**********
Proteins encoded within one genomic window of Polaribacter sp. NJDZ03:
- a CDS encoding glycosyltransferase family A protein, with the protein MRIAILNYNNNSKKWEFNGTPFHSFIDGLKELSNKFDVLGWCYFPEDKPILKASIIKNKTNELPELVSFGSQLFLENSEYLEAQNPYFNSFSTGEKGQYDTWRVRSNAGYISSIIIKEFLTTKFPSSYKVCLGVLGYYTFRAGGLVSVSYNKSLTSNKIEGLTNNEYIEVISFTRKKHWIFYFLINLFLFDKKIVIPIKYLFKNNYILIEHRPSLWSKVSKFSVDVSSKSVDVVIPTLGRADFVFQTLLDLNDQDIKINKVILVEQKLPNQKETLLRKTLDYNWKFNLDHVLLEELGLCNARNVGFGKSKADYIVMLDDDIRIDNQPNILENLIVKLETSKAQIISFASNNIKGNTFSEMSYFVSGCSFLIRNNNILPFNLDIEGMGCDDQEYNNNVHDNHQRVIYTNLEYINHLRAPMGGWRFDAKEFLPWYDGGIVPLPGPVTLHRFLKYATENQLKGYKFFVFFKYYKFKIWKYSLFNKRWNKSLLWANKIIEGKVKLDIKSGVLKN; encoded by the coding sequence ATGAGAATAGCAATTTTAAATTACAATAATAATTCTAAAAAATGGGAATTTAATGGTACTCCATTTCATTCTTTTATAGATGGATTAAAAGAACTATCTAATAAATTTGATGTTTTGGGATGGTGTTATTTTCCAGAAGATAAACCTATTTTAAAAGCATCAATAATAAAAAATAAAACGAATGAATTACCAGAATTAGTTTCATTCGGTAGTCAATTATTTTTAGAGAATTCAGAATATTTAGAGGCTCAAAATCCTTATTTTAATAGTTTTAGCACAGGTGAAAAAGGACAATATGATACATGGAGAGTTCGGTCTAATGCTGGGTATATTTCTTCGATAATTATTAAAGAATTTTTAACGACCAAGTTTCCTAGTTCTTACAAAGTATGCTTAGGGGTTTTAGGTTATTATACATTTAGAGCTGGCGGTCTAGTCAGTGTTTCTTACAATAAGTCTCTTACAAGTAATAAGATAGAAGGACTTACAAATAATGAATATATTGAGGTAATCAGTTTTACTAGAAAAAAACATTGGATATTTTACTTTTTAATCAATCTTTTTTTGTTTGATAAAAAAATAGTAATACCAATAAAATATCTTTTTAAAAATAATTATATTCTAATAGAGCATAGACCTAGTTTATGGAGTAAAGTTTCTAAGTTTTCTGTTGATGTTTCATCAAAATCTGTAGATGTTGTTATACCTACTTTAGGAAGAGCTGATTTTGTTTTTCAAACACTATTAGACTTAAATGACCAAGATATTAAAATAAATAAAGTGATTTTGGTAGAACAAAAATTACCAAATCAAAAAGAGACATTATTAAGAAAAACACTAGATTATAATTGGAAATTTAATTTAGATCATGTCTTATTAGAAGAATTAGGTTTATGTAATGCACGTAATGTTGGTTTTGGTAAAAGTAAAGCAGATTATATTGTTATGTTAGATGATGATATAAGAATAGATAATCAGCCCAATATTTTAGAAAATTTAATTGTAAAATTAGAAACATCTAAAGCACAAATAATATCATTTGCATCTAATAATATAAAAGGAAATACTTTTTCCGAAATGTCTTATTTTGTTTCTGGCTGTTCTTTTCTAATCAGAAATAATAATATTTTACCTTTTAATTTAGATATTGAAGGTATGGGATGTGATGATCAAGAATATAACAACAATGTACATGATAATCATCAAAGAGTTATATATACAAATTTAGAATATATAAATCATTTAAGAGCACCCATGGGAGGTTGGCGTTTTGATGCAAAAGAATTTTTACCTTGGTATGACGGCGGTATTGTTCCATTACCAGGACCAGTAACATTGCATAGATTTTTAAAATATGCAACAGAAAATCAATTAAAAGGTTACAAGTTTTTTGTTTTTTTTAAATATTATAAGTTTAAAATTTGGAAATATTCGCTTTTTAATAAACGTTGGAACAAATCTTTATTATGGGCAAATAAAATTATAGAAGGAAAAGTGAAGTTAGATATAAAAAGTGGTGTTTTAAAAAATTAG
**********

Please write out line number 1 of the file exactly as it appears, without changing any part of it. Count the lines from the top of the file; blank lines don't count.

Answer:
Proteins encoded within one genomic window of Polaribacter sp. NJDZ03: